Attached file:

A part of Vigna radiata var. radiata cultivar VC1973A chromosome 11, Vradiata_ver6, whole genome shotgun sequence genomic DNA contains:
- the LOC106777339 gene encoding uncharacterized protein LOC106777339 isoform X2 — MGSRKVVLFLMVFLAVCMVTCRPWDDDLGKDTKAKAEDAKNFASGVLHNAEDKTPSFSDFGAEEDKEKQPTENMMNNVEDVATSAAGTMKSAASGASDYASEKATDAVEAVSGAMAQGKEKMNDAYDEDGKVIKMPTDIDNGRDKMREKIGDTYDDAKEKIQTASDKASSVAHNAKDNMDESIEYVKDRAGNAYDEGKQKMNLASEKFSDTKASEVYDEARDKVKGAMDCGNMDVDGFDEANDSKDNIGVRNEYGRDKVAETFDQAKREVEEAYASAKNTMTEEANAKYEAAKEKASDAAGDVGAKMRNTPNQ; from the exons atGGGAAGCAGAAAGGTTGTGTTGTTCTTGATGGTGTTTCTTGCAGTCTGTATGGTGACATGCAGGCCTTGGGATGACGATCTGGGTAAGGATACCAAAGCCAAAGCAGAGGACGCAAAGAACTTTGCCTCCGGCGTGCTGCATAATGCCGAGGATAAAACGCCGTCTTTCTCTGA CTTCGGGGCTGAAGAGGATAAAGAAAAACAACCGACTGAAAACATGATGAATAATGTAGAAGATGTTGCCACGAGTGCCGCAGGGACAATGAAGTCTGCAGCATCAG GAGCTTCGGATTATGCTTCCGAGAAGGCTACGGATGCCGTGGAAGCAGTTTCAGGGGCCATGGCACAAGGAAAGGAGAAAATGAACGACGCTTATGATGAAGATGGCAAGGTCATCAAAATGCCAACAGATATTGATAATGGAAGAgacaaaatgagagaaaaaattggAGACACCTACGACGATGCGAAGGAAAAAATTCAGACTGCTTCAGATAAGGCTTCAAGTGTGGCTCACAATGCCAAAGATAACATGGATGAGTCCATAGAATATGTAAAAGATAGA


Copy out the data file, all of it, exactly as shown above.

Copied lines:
A part of Vigna radiata var. radiata cultivar VC1973A chromosome 11, Vradiata_ver6, whole genome shotgun sequence genomic DNA contains:
- the LOC106777339 gene encoding uncharacterized protein LOC106777339 isoform X2 — MGSRKVVLFLMVFLAVCMVTCRPWDDDLGKDTKAKAEDAKNFASGVLHNAEDKTPSFSDFGAEEDKEKQPTENMMNNVEDVATSAAGTMKSAASGASDYASEKATDAVEAVSGAMAQGKEKMNDAYDEDGKVIKMPTDIDNGRDKMREKIGDTYDDAKEKIQTASDKASSVAHNAKDNMDESIEYVKDRAGNAYDEGKQKMNLASEKFSDTKASEVYDEARDKVKGAMDCGNMDVDGFDEANDSKDNIGVRNEYGRDKVAETFDQAKREVEEAYASAKNTMTEEANAKYEAAKEKASDAAGDVGAKMRNTPNQ; from the exons atGGGAAGCAGAAAGGTTGTGTTGTTCTTGATGGTGTTTCTTGCAGTCTGTATGGTGACATGCAGGCCTTGGGATGACGATCTGGGTAAGGATACCAAAGCCAAAGCAGAGGACGCAAAGAACTTTGCCTCCGGCGTGCTGCATAATGCCGAGGATAAAACGCCGTCTTTCTCTGA CTTCGGGGCTGAAGAGGATAAAGAAAAACAACCGACTGAAAACATGATGAATAATGTAGAAGATGTTGCCACGAGTGCCGCAGGGACAATGAAGTCTGCAGCATCAG GAGCTTCGGATTATGCTTCCGAGAAGGCTACGGATGCCGTGGAAGCAGTTTCAGGGGCCATGGCACAAGGAAAGGAGAAAATGAACGACGCTTATGATGAAGATGGCAAGGTCATCAAAATGCCAACAGATATTGATAATGGAAGAgacaaaatgagagaaaaaattggAGACACCTACGACGATGCGAAGGAAAAAATTCAGACTGCTTCAGATAAGGCTTCAAGTGTGGCTCACAATGCCAAAGATAACATGGATGAGTCCATAGAATATGTAAAAGATAGA